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Capital Regional Medical Center Maintains "A" Rating by Leapfrog Group

Capital Regional Medical Center Maintains "A" Rating by Leapfrog Group

November 28, 2012

Tallahassee, Fl. — In the results released Wednesday, 103 hospitals that Leapfrog had given a “C” or lower in its first round of ratings in June got an “A” in the updated Hospital Safety Score, based on more recent data and a slightly tweaked methodology. These included New York-Presbyterian Hospital, the Hospital of the University of Pennsylvania and Geisinger Medical Center.

Two hospitals awarded an “A” in the first round, Leonard J. Chabert Medical Center in Houma, La., and Lawrence General Hospital in Lawrence, Mass., both slipped to a “D.”

Altogether, 8 percent of the 2,619 hospitals that Leapfrog rated changed by two or more grades, like an “A” to a “C,” according to Leapfrog, a patient safety nonprofit based in Washington, D.C. Thirty-four percent changed one grade, like a “C” to a “B,” and 58 percent kept the same grade, Leapfrog said.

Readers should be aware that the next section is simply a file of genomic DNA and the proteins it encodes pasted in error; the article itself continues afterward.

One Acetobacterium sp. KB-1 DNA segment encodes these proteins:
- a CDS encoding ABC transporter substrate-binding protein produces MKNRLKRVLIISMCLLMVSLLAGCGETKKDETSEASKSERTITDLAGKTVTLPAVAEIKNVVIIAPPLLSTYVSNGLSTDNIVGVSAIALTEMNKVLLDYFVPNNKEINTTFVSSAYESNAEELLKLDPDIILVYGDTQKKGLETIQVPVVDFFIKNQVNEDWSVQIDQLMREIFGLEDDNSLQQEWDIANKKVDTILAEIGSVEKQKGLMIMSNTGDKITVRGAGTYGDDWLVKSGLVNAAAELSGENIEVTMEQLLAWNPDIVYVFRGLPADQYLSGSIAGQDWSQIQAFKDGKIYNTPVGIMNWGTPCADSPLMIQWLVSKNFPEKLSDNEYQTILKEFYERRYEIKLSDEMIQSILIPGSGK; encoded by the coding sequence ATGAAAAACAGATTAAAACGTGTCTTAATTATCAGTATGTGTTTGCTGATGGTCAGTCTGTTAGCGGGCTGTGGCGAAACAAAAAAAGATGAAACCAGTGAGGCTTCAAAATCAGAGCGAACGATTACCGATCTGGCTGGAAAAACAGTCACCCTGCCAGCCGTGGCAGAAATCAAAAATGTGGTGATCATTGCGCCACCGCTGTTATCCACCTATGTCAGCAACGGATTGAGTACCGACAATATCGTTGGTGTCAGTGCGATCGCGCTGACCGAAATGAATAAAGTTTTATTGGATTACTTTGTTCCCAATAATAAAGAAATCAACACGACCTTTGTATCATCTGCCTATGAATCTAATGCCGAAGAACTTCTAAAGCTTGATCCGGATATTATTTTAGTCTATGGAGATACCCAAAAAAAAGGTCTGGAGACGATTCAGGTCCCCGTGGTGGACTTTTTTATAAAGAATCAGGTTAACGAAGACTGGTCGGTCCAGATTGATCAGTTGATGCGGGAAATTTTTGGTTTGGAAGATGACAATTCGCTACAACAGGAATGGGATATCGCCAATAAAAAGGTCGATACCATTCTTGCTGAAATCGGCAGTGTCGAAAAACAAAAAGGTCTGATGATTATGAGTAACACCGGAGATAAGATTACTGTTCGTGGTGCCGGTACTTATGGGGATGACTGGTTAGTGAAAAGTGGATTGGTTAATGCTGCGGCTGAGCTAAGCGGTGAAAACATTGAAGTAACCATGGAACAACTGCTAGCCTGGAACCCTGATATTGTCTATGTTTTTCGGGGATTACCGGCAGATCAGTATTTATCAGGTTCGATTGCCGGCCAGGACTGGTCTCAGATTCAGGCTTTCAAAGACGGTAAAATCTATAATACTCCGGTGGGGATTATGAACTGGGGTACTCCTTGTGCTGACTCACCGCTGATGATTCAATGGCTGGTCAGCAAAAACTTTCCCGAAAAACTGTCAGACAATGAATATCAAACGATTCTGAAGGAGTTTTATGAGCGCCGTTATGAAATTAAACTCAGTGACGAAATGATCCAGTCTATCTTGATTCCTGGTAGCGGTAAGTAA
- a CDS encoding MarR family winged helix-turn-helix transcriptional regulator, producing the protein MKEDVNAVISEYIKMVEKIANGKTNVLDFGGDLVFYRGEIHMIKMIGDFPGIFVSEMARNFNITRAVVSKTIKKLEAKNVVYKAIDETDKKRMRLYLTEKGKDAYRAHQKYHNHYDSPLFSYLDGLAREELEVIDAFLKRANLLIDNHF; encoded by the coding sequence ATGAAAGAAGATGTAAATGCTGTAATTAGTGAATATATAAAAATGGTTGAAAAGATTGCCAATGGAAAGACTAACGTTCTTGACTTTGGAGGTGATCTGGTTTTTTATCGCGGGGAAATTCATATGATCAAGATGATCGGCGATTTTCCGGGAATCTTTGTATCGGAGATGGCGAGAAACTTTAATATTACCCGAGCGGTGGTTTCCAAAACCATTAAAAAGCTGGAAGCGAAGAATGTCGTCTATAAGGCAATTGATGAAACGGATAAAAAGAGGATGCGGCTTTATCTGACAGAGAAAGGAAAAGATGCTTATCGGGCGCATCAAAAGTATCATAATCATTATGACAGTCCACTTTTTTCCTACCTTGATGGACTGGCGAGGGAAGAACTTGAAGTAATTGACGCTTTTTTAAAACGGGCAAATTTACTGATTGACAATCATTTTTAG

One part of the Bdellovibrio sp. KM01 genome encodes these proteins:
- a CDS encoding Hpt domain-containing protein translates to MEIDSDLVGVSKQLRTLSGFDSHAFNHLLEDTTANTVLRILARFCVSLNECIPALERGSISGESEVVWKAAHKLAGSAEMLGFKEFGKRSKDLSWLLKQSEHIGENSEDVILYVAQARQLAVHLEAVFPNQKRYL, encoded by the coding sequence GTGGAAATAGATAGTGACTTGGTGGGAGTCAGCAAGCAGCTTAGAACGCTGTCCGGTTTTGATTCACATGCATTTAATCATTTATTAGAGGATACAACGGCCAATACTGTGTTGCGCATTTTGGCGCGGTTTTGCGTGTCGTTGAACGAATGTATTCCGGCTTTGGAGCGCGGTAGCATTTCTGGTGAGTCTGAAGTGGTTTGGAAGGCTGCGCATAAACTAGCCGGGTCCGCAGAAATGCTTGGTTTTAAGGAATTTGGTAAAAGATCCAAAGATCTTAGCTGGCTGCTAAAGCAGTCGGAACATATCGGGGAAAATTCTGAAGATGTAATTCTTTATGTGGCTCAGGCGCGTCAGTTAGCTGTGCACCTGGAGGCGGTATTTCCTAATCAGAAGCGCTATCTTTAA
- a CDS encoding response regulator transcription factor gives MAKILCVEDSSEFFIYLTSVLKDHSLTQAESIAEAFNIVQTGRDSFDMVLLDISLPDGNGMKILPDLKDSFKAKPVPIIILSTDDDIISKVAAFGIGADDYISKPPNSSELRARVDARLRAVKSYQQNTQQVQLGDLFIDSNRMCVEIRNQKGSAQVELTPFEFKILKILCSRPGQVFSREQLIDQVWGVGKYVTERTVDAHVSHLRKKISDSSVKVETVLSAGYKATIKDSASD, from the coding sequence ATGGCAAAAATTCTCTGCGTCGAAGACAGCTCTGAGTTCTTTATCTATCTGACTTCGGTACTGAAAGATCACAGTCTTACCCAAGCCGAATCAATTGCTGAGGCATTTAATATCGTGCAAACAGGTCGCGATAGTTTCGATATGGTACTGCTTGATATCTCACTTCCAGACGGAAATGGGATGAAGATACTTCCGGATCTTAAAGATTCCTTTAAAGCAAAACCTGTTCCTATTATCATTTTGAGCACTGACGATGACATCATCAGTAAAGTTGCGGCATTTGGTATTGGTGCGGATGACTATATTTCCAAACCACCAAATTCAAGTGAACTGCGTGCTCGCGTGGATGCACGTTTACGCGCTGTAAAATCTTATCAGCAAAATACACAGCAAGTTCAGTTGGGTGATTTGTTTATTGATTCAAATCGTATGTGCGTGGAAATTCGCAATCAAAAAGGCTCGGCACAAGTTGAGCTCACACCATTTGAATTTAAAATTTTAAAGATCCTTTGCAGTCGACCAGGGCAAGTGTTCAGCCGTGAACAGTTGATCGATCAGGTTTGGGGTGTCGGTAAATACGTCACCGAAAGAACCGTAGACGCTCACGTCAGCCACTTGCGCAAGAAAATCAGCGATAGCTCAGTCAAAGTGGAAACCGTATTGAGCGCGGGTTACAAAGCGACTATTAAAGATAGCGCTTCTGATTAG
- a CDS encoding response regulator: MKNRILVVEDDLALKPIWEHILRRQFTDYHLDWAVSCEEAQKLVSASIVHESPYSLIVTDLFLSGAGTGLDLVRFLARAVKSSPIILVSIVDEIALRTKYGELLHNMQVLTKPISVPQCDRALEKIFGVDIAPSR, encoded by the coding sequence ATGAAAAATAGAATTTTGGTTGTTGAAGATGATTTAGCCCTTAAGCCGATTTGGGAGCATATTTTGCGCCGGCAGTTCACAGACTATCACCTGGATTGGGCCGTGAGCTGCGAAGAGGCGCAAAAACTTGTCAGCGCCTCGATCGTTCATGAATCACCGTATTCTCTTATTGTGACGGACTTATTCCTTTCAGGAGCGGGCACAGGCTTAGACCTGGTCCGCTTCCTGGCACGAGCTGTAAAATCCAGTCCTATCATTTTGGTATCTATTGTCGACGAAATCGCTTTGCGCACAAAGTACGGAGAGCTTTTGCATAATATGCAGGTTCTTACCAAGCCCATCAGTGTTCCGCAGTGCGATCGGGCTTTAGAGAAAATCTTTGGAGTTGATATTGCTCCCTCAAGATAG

Leapfrog’s effort to provide a single letter grade based on 26 different measures of safety is part of a burgeoning effort to help consumers evaluate medical providers. Consumer Reports this year also started boiling down hospital metrics into its signature circular symbols, known as “Harvey Balls.”

In its first effort, Leapfrog gave a break to hospitals with poor showings, giving them a “Grade Pending.” This time, Leapfrog pulled out its red pen, giving 25 hospitals an “F,” including the Ronald Reagan UCLA Medical Center in Los Angeles. Another 122 hospitals got a “D.”  Leapfrog gave 790 hospitals an “A,” and 678  received a “B.” Leapfrog gave 1,004 hospitals a “C.”

Leapfrog calculated its grades using publicly-available data, including the frequency of blood line infections, falls in the hospital, bedsores and the consistency that hospitals follow recommended methods of care, such as discontinuing an antibiotic within 24 hours of surgery.

The individual hospital scores can be looked up on Leapfrog’s web site. A breakdown of how hospitals in each state did as tabulated by Kaiser Health News is below.

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